A Report from Hotline.ie, which is Ireland’s national centre for monitoring activities related to online child sexual abuse and exploitation, is set to reveal that the rate of reported child sexual abuse material is at its highest level here since 1999, with a year-on-year increase of 79% on 2018 figures.

According to the Law Society Gazette, which has obtained an advance copy of the Report, Hotline.ie will also reveal that visits to the Dark Web for sites hosting child sexual exploitation have gone up by 29% during lockdown.

As part of its effort to tackle the exponential growth in such material, Hotline.ie have updated their Code of Practice to take account of the “rapidly evolving online environment, advancements in technology, new uses of technology and the internet, and new forms of online behaviour.”

The trends in this area are truly disturbing. In April, it was reported that in Ireland “more than 200 people have been prosecuted in relation to child sexual abuse imagery over the past three years.” The Garda Commissioner Drew Harris also stated at the time that there was a “startling and shocking increase in referrals of online child abuse material during the lockdown.”

He said the number of notifications to gardaí had increased “by 26 per cent between March 1st and May 31st this year.”

The findings here come as the EU Commission launch yet another strategy that it hopes will lead to a more effective fight against online child sexual abuse. The strategy has bluntly and rather terrifyingly accepted that “the world as a whole is losing the battle against these crimes and is failing to effectively protect the right of each child to live free from such violence.”

This is a frank, if not a damning admission of failure when you consider that way back in 2012 all 27 EU countries joined up with the US and 20 other nations to fight against child sex abuse online.

At that time the UN estimated that the illegal sale of child porn on the internet was worth at least 250 million dollars a year.

Tragically, the profits to be made from this cesspit of ‘trade’ continues to soar.

Europol has also recently published its own Report on the growth of such abuse during the Covid-19 crisis.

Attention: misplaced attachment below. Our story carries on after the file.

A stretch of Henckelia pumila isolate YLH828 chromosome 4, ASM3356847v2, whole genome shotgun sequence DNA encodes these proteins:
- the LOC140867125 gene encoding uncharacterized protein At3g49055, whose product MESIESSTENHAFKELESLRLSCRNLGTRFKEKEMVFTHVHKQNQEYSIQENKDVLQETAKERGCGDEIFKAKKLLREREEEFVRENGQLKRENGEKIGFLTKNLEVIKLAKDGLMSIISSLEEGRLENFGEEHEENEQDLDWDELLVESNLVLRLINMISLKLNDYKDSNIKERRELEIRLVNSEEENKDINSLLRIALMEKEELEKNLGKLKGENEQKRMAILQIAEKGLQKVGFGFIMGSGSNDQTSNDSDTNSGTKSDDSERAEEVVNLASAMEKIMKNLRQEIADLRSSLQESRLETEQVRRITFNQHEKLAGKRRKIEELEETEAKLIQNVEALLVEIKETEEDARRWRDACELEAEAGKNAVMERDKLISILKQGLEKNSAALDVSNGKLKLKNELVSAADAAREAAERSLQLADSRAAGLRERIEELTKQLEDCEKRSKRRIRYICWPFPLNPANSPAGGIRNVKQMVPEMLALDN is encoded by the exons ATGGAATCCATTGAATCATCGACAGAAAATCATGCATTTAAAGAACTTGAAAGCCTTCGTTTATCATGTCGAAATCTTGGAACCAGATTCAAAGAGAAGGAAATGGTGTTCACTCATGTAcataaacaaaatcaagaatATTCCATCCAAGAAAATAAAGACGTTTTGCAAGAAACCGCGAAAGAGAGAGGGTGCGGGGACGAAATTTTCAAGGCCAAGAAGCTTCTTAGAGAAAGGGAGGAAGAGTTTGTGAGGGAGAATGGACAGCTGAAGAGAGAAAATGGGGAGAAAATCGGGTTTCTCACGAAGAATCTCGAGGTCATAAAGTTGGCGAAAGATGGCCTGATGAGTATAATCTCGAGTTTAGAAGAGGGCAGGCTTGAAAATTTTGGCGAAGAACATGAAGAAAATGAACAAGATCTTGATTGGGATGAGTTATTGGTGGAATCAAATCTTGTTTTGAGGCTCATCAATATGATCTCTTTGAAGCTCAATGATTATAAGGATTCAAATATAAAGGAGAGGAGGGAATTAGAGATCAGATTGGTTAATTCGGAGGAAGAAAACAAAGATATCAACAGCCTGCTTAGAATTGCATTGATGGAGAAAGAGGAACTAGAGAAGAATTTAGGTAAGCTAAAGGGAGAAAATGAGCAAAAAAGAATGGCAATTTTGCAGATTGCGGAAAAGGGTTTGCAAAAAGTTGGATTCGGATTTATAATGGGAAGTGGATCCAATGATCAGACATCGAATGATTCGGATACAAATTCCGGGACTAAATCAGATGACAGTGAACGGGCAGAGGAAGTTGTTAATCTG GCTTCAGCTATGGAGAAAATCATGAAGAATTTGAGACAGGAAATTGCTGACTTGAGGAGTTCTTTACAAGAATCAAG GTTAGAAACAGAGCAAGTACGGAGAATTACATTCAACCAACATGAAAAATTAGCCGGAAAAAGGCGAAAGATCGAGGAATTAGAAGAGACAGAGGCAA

Indeed, this Report noted that “through livestreaming, offenders unable to travel due, for example, to corona restrictions can have children abused at their request. Child abuse material content can also be disguised behind advertisements bringing criminals profits with a “pay per click” formula. The economic slow-down related to the pandemic may stimulate an increase of child abuse material produced within vulnerable communities for economic gain.”

There can be no escaping the horrific truth then that online child sexual abuse and child exploitation is rampant and likely to get worse if the predicted global recession kicks in.

It is also happening right here in this state at disturbing and alarming levels as the Garda Commissioner has acknowledged.

A glimpse into the scale of what we are dealing with can be seen in the following fact reported within the EU strategy:

“In 2019, a single company, Facebook, sent almost 16 million reports (94% of the total that year)” to the Cyber Tip Line of the National Centre for Missing and Exploited Children.

6,653 of these ‘tips’ about possible or actual online child abuse came directly from Ireland.

To break this point down even further; in 2010 there was 1 million reports of online abuse. This jumped to almost 17 million in 2019, which included nearly 70 million images and videos.

We can only hope and pray that by the time the new EU strategy ends in 2025 there will at the very least have been a sizeable reduction in these nightmarish ‘numbers,’ behind which are some of the most vulnerable and savagely wounded children on the planet.